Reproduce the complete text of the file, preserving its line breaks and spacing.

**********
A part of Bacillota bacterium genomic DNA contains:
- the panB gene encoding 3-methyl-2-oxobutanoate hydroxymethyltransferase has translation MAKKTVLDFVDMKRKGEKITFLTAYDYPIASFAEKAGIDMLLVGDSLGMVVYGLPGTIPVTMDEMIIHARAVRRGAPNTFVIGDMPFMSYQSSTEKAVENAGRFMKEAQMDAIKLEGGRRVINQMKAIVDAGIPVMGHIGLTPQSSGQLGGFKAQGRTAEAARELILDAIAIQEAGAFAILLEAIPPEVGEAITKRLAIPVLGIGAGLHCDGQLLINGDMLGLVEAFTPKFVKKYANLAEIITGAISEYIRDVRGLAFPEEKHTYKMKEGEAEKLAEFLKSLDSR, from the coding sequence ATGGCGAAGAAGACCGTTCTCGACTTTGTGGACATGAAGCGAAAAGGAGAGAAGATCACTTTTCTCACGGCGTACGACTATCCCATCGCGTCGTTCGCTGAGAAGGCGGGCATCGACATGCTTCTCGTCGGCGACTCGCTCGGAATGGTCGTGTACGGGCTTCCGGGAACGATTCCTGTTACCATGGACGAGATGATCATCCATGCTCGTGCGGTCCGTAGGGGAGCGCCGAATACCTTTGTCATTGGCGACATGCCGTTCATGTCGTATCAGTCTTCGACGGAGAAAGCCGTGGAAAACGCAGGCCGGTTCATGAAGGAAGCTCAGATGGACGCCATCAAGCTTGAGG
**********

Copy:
A part of Bacillota bacterium genomic DNA contains:
- the panB gene encoding 3-methyl-2-oxobutanoate hydroxymethyltransferase has translation MAKKTVLDFVDMKRKGEKITFLTAYDYPIASFAEKAGIDMLLVGDSLGMVVYGLPGTIPVTMDEMIIHARAVRRGAPNTFVIGDMPFMSYQSSTEKAVENAGRFMKEAQMDAIKLEGGRRVINQMKAIVDAGIPVMGHIGLTPQSSGQLGGFKAQGRTAEAARELILDAIAIQEAGAFAILLEAIPPEVGEAITKRLAIPVLGIGAGLHCDGQLLINGDMLGLVEAFTPKFVKKYANLAEIITGAISEYIRDVRGLAFPEEKHTYKMKEGEAEKLAEFLKSLDSR, from the coding sequence ATGGCGAAGAAGACCGTTCTCGACTTTGTGGACATGAAGCGAAAAGGAGAGAAGATCACTTTTCTCACGGCGTACGACTATCCCATCGCGTCGTTCGCTGAGAAGGCGGGCATCGACATGCTTCTCGTCGGCGACTCGCTCGGAATGGTCGTGTACGGGCTTCCGGGAACGATTCCTGTTACCATGGACGAGATGATCATCCATGCTCGTGCGGTCCGTAGGGGAGCGCCGAATACCTTTGTCATTGGCGACATGCCGTTCATGTCGTATCAGTCTTCGACGGAGAAAGCCGTGGAAAACGCAGGCCGGTTCATGAAGGAAGCTCAGATGGACGCCATCAAGCTTGAGG